Medical care for the Santal children and mothers in West Bengal

Development of a preventive paediatric clinic and rural healthcare provision in India

The villages around the university town of Santiniketan are inhabited by the Santals, who were some of the original inhabitants of India. They survived by cultivating rice and supplement their diet by hunting or fishing. The harvest which is made possible by the monsoon rains has to feed the families throughout the year. This results in malnutrition, which can have serious consequences in children and pregnant women in particular. The children can go blind, have problems concentrating and a weakened immune system. They easily fall ill with diarrhoea, respiratory infections and tuberculosis. The poor hygiene situation in the villages makes this development even worse. Since 2010 the MAHLE FOUNDATION has been supporting the Shining Eyes Association in improving the nutritional and hygiene situation.

Against hunger and tuberculosis

The project supervised since 1994 by Dr. med. Monika Golembiewski, which aims to improve the medical care of the Santal children and mothers in rural West Bengal, has been supported since 2010 by the MAHLE FOUNDATION. Since the opening of the Children's Clinic in Bolpur in 2011, seriously ill and malnourished children can be cared for at the Clinic and pregnant women are admitted as a precaution. The X-ray equipment financed by funds from the MAHLE FOUNDATION now makes the early diagnosis of tuberculosis easier. Preventive therapies can prevent the onset of the disease. Furthermore, village health workers are trained at the hospital to recognise malnourished children and people suffering from tuberculosis and send them to the hospital.

An integral part of the project is the diet programmes, in which children and mothers learn how a healthy meal is prepared. Together with the villagers, kitchen gardens are created, in which fruit and vegetables are grown. The health and change in weight of the children is monitored regularly and vitamins and minerals added to their diet if necessary.

A further aspect to sustainably ensure the healthy development of children is to improve the hygienic conditions in the villages. Often there is no clean water for bathing, washing the clothes and dishes. In the village pond, which is also used as a toilet, numerous diseases are transmitted. In order to counteract this, wells are being set up and wash houses with toilets built.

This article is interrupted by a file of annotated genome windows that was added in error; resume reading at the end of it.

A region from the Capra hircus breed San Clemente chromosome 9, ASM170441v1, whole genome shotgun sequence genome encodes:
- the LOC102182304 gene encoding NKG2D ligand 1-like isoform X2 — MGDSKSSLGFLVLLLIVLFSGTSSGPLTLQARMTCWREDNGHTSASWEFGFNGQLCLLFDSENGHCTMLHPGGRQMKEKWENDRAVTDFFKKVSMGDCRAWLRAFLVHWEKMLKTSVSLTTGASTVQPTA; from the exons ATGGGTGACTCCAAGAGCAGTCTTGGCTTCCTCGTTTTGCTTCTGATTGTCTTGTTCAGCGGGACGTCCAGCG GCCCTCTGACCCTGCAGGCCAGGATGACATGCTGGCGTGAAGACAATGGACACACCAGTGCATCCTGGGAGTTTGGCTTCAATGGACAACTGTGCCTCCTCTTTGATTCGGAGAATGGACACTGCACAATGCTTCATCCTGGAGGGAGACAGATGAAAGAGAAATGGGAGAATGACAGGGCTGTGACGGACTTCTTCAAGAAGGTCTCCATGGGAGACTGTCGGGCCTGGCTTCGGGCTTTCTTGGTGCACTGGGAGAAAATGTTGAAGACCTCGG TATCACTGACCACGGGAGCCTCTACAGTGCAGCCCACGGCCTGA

The anthroposophic remedies have now been readily accepted in the villages, as the people have a strong connection with the plants, animals and cosmic conditions that surround them. The processing of their medicinal plants is carried out in accordance with an ancient tradition and is directly linked to their intuitive knowledge.


How did the project come about?

Since 1994 the paediatrician Dr. Monika Golembiewski has been treating the children and mothers of the Santal villages around Bolpur in India. Invited by the German writer Martin Kämpchen, she packed her suitcases with prescription drugs and went to live with the people in their mud huts. She quickly became acquainted with their problems and the causes of their diseases. Since that time Monika Golembiewski has been travelling to India every year to develop a system of preventive medical care for children.

In the early years she took care of the people directly in the villages and taught the mothers and a Jesuit priest how to process the medicinal plants. It was soon possible to begin the first hygiene training sessions, as well as discussions on family planning, and educate the people about a healthy diet.

2007 her son Nico and daughter-in-law Silvia Golembiewski visited India for the first time. Under the guidance of Monika Golembiewski they started nutrition programmes for children and pregnant women in the village. In 2009 the Shining Eyes Association was founded in Germany in order to be able to expand this preventive work to the surrounding villages.

Particular attention was now focused on planning a children's clinic, as seriously ill children were still not receiving a sufficient level of care. Together with the nun and doctor Sister Pheelima, and accompanied in an oversight capacity by the Kindermissionswerk relief organisation for children, everything was meticulously planned until it was possible to begin with the construction work. In 2011 the Children's Clinic was inaugurated.

What are the funds of the MAHLE FOUNDATION specifically used for?

With the help of the MAHLE FOUNDATION it was possible to continue with the construction of the Children's Clinic: patient and seminar rooms as well as a delivery room were set up on the first floor. In the new X-ray room, individuals suspected of suffering from tuberculosis can be examined immediately and lifesaving therapies initiated as soon as possible. The initial funding for another doctor was also provided by the Foundation.

What is planned for the future?

The stabilisation of the processes at the Children's Clinic is planned for the near future. Due to the shortage of skilled labour in India, it is hard to obtain trained nurses. Therefore, volunteers from Germany and Austria are used, for whom staff and administrative rooms are to be set up.

Furthermore, the nutrition programmes are now being extended to 17 more villages. As part of a doctoral thesis of Silvia Golembiewski and Caroline Stiller in collaboration with the University of Hohenheim, the effects of the programmes on health in the villages are to be examined. It is to be determined in particular whether the micronutrient needs of the children are being sufficiently covered by the resources available locally (the leaves of the Moringa and Amaranthus plant) and if the severe cases of anaemia can be reduced.